July 15 and Akıncı Airbase (13): How to be a staff officer through fraud
Becoming a staff officer who opens the door to the path leading to become a general in the Turkish Armed Forces is possible by passing a tough exam.
The multiple choice and written answers asked in this exam cover a wide-range of topics from history to economics, from foreign policy to energy issues alongside military-related subjects.
The staff officer’s exam can be taken after completing the third year of being in the first lieutenant position. An officer can take this exam up to six times, including the period after becoming a captain.
Preparing for the exam requires a challenging effort. The young officers trying to be staff officers on the one hand serve in the field units, for example fly as part of the squadron if they are pilots, and on the other hand prepare for the tests of the academy. Those who pass the exam, receive a two-year education at the Air College within the body of the War Colleges Command in Istanbul. In previous practices, if some 200-250 officers joined the air forces every year in one term, depending on the need and, with an emphasis on the category of pilots, just 35 to 40 officers were chosen in the staff officer’s exam.
Yes, the exam was difficult in the past, but if you were a Gülenist officer, then you did not have to tire yourself a lot for the staff officer’s exam. Fethullah Gülen’s spiritual personality would bring you the practical solution to make you pass the staff officer’s exam easily. How?
It is best to listen to the answer of this question from the testimony of the Air Pilot Staff First Lieutenant Müslim Macit, who took an active role in the July 15, 2016, coup attempt:
“We took the academy exams. Here we met with Mehmet Ayan with the code name ‘Mahmut.’ Along with an ‘abi’ [elder brother] whose name I did not know, Mahmut came to us, made us swear, and told us, ‘I will give you an SD card; study from this.’ And I, with Abdullah, studied for this. In the document for which we studied, there were exam questions. These exam questions were the same as the [original] exam. If I am not mistaken, I scored about 88 or 90 points. They told me, ‘Do not answer all of the questions, mark to get 88 or 90.’ And we arranged this by getting 10 or 12 [questions] wrong. In the written exam, on the other hand, we did it by giving wrong answers to some.”
This exam that Macit spoke of, a confessor in the Akıncı Airbase case, was held in December 2015. In that period, Macit served at the Akıncı Airbase’s 142nd squadron as a first lieutenant.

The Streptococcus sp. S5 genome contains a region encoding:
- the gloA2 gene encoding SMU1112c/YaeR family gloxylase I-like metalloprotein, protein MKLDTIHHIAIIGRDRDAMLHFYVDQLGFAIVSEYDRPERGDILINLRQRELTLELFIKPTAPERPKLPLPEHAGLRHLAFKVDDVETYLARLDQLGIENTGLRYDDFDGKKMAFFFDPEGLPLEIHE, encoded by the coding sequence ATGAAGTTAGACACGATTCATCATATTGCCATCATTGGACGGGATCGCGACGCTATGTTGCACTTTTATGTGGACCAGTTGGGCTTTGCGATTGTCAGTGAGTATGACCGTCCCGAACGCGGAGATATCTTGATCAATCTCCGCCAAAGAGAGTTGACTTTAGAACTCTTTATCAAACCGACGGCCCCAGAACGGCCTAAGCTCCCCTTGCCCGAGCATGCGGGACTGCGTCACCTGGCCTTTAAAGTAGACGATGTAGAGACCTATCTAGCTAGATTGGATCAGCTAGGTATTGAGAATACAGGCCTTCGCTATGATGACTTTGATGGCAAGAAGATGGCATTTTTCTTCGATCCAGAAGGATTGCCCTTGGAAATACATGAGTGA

Macit, in his testimony, also describes the house where the SD (memory) card was given to him. This is a house located on the Mehtap Avenue in Barıştepe neighborhood of Ankara’s Keçiören district. After studying data on the SD cards, the first lieutenant gave them back to Ayan.
Another important detail is that the questions and their answers were given to Macit together with his classmate Abdullah Özen, with whom he previously stayed in the same house. Macit explains that he was “in contact with” Özen, whom he knows as being a Gülenist, since the Air Force Academy. They stayed for a long period of time in the same rented house; the same “abis” have seen them together. From this explanation, it is understood that Macit was in a sort of dual cell structure with Özen. Along with this, it is interesting that the Fethullahist Terrorist Organization (FETÖ) did not assign a job to Özen during the July 15, 2016, coup attempt, even though Özen was serving at the Akıncı Airbase…
There are a lot of thought-provoking points in Macit’s testimony. First of all, let’s look at the incident’s date. The staff officer’s exam was conducted in December 2015, which is exactly two years after the brotherhood moved against President Recep Tayyip Erdoğan with the Dec. 17-25, 2013 operation.
This incident shows that at a time when Erdoğan thought he was putting up a fight against Gülen, the brotherhood could infiltrate easily into the staff officer’s exam at the Air Forces Command, pave the way for Gülenist officers, and more precisely could “run wild” as it wished in the military.
The main thought-provoking question that these confessions bring in front of us is this. Many Gülenist officers, such as Macit, have taken from their “abis” (brothers) in the brotherhood the questions and without a need to study, they have easily passed the exams. The result of this, many officers who would have probably passed the exam unless a fraud had been committed, were eliminated without being staff officers, although they deserved it.
Who should assume the responsibility for the injustice done to them?
Besides, we know that the problem here is not only limited to the staff officer’s exam in the army or the naval and air forces. For decades, thousands of members of the brotherhood entered military academies and military high schools through widespread fraud in entrance examinations undertaken by the Student Selection and Placement Center (ÖSYM) for these educational institutions, while usurping the rights of thousands of people who were not members of the brotherhood.
It is difficult to find a statement to describe the size of the unfairness, the suffering created here. In fact, it is understood that Macit was also himself to some extent uncomfortable with becoming a staff officer this way. When he opened up the subject to his “abis,” the answer he got was: “Your case is sacred, one of you has to be there…”